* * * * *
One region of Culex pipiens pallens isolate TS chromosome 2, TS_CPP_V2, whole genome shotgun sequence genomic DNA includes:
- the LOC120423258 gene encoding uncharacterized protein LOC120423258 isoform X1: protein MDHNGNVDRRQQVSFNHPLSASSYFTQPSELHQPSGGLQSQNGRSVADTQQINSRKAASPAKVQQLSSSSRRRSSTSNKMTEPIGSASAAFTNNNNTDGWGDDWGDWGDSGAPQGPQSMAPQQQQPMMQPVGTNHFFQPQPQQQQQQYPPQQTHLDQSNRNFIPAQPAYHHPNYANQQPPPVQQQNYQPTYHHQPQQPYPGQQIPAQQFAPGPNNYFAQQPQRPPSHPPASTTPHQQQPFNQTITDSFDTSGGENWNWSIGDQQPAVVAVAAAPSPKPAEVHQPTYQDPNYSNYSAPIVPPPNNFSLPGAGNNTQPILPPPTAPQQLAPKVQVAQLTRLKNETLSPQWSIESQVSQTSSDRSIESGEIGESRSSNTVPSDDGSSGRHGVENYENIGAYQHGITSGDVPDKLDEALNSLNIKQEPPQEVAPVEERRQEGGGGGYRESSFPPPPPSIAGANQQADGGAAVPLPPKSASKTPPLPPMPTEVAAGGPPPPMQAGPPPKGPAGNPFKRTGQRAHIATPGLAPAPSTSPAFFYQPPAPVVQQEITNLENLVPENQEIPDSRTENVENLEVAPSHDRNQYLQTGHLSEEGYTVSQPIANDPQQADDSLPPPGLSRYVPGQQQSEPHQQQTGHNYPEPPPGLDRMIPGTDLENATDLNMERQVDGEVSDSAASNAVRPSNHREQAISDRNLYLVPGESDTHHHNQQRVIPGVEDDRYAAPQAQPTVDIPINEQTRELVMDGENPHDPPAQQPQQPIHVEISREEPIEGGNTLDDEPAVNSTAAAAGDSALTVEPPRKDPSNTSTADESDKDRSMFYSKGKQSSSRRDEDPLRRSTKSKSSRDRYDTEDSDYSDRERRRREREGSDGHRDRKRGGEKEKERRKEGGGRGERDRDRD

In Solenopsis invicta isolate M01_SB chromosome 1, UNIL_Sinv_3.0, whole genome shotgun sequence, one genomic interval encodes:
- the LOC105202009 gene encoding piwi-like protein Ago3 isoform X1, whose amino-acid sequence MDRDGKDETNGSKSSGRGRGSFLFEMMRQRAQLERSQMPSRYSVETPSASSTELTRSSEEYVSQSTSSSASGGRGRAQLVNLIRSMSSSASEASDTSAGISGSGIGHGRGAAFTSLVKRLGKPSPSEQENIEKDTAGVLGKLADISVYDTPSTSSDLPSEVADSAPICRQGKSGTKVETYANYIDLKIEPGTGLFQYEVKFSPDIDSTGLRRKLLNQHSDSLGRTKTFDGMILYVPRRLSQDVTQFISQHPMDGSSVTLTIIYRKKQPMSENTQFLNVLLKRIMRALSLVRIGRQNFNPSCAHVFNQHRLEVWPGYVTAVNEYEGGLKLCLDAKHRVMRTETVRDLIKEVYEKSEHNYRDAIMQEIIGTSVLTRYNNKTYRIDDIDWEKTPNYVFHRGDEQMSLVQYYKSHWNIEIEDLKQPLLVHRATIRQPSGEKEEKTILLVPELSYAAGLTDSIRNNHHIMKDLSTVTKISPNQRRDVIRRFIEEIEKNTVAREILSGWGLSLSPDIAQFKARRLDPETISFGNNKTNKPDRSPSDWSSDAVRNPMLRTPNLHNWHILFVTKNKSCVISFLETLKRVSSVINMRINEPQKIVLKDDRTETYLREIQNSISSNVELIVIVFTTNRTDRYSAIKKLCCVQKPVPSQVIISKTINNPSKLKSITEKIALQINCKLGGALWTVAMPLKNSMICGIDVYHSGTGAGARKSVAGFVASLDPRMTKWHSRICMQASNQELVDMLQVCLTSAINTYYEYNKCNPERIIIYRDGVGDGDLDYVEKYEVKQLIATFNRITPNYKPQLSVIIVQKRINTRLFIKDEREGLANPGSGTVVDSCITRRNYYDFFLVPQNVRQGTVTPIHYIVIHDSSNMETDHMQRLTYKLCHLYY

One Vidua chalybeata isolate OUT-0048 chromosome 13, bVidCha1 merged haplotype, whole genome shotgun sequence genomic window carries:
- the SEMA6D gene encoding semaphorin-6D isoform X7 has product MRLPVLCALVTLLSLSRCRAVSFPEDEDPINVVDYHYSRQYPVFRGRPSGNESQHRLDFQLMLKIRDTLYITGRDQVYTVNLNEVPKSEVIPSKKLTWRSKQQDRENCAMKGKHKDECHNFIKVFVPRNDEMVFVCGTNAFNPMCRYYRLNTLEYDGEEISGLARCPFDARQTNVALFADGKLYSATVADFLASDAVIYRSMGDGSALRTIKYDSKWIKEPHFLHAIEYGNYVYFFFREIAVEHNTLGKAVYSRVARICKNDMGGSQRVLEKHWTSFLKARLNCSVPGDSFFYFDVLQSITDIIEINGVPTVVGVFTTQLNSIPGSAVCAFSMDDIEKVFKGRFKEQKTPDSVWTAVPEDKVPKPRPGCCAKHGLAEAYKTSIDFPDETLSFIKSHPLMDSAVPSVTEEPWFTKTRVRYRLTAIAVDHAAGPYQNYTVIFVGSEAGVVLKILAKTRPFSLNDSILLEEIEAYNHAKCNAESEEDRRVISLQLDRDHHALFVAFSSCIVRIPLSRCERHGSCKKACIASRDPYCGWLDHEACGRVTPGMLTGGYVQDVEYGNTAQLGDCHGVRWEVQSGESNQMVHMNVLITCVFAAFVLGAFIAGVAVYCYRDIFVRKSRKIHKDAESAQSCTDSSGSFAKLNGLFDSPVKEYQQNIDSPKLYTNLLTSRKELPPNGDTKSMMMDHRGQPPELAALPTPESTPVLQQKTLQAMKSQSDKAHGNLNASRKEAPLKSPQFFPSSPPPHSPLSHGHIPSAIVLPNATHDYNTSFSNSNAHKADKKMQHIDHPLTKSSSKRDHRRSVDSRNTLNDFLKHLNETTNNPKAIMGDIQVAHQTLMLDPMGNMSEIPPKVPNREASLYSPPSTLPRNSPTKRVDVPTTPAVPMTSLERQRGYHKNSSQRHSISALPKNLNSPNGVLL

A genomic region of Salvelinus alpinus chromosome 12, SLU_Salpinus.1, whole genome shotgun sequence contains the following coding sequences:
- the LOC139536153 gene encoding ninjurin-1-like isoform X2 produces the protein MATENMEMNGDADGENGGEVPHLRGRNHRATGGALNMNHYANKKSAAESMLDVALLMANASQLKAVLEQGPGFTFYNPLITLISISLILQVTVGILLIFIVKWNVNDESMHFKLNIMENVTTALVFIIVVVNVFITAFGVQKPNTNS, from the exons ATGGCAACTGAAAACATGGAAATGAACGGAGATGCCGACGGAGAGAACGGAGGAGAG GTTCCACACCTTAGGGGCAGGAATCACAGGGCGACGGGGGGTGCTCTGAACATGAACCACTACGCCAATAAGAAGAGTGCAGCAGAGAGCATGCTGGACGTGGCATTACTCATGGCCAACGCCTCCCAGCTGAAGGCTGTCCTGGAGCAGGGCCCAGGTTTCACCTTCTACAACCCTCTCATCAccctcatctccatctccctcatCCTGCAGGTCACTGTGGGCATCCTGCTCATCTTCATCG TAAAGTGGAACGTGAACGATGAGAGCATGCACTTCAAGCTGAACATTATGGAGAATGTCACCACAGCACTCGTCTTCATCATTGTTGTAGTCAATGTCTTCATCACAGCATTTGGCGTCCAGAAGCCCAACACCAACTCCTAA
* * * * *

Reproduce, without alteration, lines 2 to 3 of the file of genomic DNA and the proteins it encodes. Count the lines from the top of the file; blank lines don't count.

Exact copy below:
- the LOC120423258 gene encoding uncharacterized protein LOC120423258 isoform X1: protein MDHNGNVDRRQQVSFNHPLSASSYFTQPSELHQPSGGLQSQNGRSVADTQQINSRKAASPAKVQQLSSSSRRRSSTSNKMTEPIGSASAAFTNNNNTDGWGDDWGDWGDSGAPQGPQSMAPQQQQPMMQPVGTNHFFQPQPQQQQQQYPPQQTHLDQSNRNFIPAQPAYHHPNYANQQPPPVQQQNYQPTYHHQPQQPYPGQQIPAQQFAPGPNNYFAQQPQRPPSHPPASTTPHQQQPFNQTITDSFDTSGGENWNWSIGDQQPAVVAVAAAPSPKPAEVHQPTYQDPNYSNYSAPIVPPPNNFSLPGAGNNTQPILPPPTAPQQLAPKVQVAQLTRLKNETLSPQWSIESQVSQTSSDRSIESGEIGESRSSNTVPSDDGSSGRHGVENYENIGAYQHGITSGDVPDKLDEALNSLNIKQEPPQEVAPVEERRQEGGGGGYRESSFPPPPPSIAGANQQADGGAAVPLPPKSASKTPPLPPMPTEVAAGGPPPPMQAGPPPKGPAGNPFKRTGQRAHIATPGLAPAPSTSPAFFYQPPAPVVQQEITNLENLVPENQEIPDSRTENVENLEVAPSHDRNQYLQTGHLSEEGYTVSQPIANDPQQADDSLPPPGLSRYVPGQQQSEPHQQQTGHNYPEPPPGLDRMIPGTDLENATDLNMERQVDGEVSDSAASNAVRPSNHREQAISDRNLYLVPGESDTHHHNQQRVIPGVEDDRYAAPQAQPTVDIPINEQTRELVMDGENPHDPPAQQPQQPIHVEISREEPIEGGNTLDDEPAVNSTAAAAGDSALTVEPPRKDPSNTSTADESDKDRSMFYSKGKQSSSRRDEDPLRRSTKSKSSRDRYDTEDSDYSDRERRRREREGSDGHRDRKRGGEKEKERRKEGGGRGERDRDRD

In Solenopsis invicta isolate M01_SB chromosome 1, UNIL_Sinv_3.0, whole genome shotgun sequence, one genomic interval encodes: